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The Death of the Tech Unicorn Has Been Greatly Exaggerated, According to Goldman’s Top Tech Banker

November 26, 2019, 7:02 PM UTC

It’s been a tumultuous year for some of the tech sector’s once vaunted unicorns.

With underwhelming public market debuts (see: Lyft and Uber) and botched IPOs (a la WeWork), it’s hardly a stretch to wonder whether 2019 saw the bursting of a bubble—one characterized by tech firms that had parlayed robust investor appetite into grossly inflated, runaway private valuations.

But according to Goldman Sachs’ top tech investment banker, negative headlines have overshadowed what continues to be a strong environment for tech firms looking to tap the capital markets.

“A handful of private companies had difficult years, but the reports of dying unicorns are greatly exaggerated,” Nick Giovanni, head of the global technology, media, and telecom (TMT) group at Goldman Sachs, told Fortune.

Giovanni cited what’s been a fourth consecutive year of growth in U.S.-listed IPO volume by tech companies—a dynamic that he expects to continue going into 2020. “We’re in the middle of what we’ve been talking about for two years as a ‘megacycle,’” he noted. “I’d expect 2020 to be the fifth year in a row of growth in the tech IPO market.”

This past year was marked by tech darlings with private valuations in the tens of billions of dollars finding that life on the public markets—complete with heightened transparency and accountability to shareholders—can be a tricky proposition. But Giovanni says such growing pains are nothing new for relatively young companies, and pointed to an ever-larger backlog of private startups that will still look to go public.

“There were certainly some high-profile companies that went public and did not trade well, and some high-profile [private] write-downs, but that’s not a new phenomenon,” he says. “This is a period where the public markets are having to learn how to value and trade companies with private [valuation] benchmarks that are higher, and learn how to trade direct listings. We’re optimistic about these trends.”

‘New ways for companies to go public’

With direct listings, Giovanni thinks the capital markets have found an “innovation” that he believes is here to stay. Goldman Sachs advised Slack on its direct listing this past summer, with the workplace software firm following Spotify (which went public via direct listing in 2018) in pursuing a heretofore unconventional route.

The direct listing model allows companies to list existing shares held by investors on a public exchange—rather than offering new shares for trading, as is done in an IPO. It allows them to bypass intermediaries such as underwriters, and also avoids the dilution of the company’s existing stock.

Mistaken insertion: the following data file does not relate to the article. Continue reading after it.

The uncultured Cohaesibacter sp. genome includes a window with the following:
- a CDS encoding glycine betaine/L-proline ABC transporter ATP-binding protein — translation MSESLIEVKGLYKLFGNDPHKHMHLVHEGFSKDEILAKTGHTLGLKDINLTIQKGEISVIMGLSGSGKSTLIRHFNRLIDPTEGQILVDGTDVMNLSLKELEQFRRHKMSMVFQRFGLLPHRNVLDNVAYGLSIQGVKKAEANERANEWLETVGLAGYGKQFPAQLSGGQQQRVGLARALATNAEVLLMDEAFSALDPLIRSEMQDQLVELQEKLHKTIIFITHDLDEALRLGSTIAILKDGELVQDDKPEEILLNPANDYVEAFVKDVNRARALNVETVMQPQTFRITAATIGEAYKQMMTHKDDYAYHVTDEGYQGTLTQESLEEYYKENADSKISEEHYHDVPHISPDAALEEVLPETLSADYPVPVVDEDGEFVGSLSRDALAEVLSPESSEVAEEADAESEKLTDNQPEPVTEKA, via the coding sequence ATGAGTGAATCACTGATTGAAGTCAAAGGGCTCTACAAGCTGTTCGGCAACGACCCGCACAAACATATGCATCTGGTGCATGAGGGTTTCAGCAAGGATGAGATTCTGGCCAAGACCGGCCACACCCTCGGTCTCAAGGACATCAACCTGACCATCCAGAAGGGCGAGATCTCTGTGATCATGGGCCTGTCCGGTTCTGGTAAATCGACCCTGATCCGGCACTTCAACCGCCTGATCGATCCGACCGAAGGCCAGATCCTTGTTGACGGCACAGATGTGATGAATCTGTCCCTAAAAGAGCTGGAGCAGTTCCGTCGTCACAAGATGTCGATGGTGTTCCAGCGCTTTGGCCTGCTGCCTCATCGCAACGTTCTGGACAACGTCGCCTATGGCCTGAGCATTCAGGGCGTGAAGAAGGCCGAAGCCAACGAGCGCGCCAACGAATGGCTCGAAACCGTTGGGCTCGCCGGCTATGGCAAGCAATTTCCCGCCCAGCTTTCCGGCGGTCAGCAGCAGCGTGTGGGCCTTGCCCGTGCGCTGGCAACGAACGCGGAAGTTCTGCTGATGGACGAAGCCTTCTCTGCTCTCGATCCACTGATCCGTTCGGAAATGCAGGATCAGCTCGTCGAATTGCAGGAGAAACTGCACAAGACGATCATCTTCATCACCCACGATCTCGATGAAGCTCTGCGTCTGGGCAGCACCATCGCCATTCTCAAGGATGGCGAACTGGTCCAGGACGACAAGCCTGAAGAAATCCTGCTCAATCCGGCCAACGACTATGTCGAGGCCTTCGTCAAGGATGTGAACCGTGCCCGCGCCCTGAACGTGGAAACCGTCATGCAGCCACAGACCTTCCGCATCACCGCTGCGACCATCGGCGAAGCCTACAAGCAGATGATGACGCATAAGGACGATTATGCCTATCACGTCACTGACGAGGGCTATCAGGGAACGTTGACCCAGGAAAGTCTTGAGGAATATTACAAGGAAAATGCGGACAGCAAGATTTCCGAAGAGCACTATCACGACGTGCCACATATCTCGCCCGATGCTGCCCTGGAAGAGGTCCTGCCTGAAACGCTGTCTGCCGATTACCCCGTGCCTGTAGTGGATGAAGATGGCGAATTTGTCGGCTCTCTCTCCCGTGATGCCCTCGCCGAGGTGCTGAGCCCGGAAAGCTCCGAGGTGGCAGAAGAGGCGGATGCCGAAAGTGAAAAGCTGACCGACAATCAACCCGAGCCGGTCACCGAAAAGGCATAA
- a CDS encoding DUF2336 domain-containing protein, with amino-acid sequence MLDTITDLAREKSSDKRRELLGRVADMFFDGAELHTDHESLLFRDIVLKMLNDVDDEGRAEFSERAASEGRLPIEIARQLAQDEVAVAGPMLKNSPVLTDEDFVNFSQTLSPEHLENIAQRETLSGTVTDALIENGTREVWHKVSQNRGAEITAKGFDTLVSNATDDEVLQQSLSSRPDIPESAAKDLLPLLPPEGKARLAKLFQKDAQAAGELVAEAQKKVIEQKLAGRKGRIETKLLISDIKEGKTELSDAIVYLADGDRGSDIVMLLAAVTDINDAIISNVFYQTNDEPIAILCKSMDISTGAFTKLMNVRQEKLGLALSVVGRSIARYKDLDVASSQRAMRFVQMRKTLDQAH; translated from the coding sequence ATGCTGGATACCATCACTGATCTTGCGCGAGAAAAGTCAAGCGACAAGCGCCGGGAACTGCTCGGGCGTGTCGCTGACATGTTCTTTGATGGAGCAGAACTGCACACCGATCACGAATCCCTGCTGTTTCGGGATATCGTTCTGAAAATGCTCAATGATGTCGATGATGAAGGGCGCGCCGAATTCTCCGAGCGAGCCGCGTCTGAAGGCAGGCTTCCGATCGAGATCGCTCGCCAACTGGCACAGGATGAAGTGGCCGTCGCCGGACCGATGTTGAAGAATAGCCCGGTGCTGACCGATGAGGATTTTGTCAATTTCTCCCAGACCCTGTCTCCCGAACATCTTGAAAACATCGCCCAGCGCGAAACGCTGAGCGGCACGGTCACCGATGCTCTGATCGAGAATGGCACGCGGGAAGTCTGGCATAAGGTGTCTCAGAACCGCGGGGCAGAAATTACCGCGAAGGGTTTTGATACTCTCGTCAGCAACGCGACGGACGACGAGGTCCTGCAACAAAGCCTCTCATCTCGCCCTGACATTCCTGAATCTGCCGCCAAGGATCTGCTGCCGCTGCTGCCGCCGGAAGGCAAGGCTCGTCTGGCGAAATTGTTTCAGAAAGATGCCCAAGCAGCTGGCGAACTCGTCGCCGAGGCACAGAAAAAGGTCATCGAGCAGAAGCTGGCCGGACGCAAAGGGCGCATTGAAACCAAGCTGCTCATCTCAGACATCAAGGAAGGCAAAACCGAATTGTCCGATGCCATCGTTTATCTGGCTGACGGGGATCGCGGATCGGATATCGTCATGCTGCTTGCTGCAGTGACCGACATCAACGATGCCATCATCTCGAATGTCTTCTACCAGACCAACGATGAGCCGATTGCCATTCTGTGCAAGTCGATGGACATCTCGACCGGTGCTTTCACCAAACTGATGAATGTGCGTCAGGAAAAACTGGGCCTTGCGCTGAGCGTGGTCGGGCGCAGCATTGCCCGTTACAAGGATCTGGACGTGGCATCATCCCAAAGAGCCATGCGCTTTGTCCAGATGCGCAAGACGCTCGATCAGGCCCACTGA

Of course, there are limitations to the direct listing model—such as an inability to raise money via offering new shares—which have dissuaded companies “that need to raise capital” in their public forays, Giovanni said. But that could be set to change, with Tuesday’s news that the New York Stock Exchange has filed paperwork with federal regulators seeking to allow companies to raise fresh capital via direct listings.

Whether it’s avoiding hefty underwriting fees or granting investors the ability to cash out shares, Giovanni added that “many more companies are considering direct listings” than before, and will pursue them as an avenue to going public in 2020.

The emergence of the direct listing model could also prove a jumping off point to “find[ing] new ways for companies to go public” in the future, he noted—with investment banks, regulators and exchanges continuing to discuss new potential paths for companies to access capital.

Not just consumer tech

While consumer-facing companies like Pinterest and Peloton grabbed much of the attention on the public markets, a resurgent enterprise software sector had a banner year in 2019—with the likes of CloudStrike, Cloudflare, Dynatrace, and Zoom all capitalizing via IPOs of their own.

“We have seen a tremendous growth in the number of enterprise software companies achieving larger scale,” Giovanni said, attributing that growth to “innovations in the way that enterprise software is developed and distributed.”

With businesses’ technological demands evolving and companies pouring more resources into the software they deploy, “we see that trend continuing,” he added.

Private funding still strong

The private financing markets, meanwhile, continue to roll on despite concerns that the investment environment has proven too frothy for its own good.

U.S. venture capital investors saw their bets rewarded with more than $200 billion in total exits for the first time in 2019, according to Goldman Sachs research. What’s more, there’s more dry powder out there than ever; U.S. and European VCs are holding a record $144 billion in uninvested capital, according to PitchBook data cited by Goldman.

Of course, the bank’s research also notes that VC fundraising slowed down notably this year, with fewer funds closed and less money raised in 2019 compared to recent record levels. And with SoftBank still wiping the egg off its face from the WeWork debacle, there’s heightened skepticism about whether private valuations are an accurate barometer of a company’s prospects.

Giovanni acknowledges that “to the extent that companies were focused on scaling at all costs and planning on the ability to raise money in the future, you’ve seen investors and companies pull back a small amount.”

But with many private investors continuing to generate strong returns thanks to robust exits, he believes the private markets “are still functioning very well.”

“There is a lot of capital to support great companies, to help them start and scale,” he says. “We’ve seen a significant amount of private value creation over the course of the last year.”

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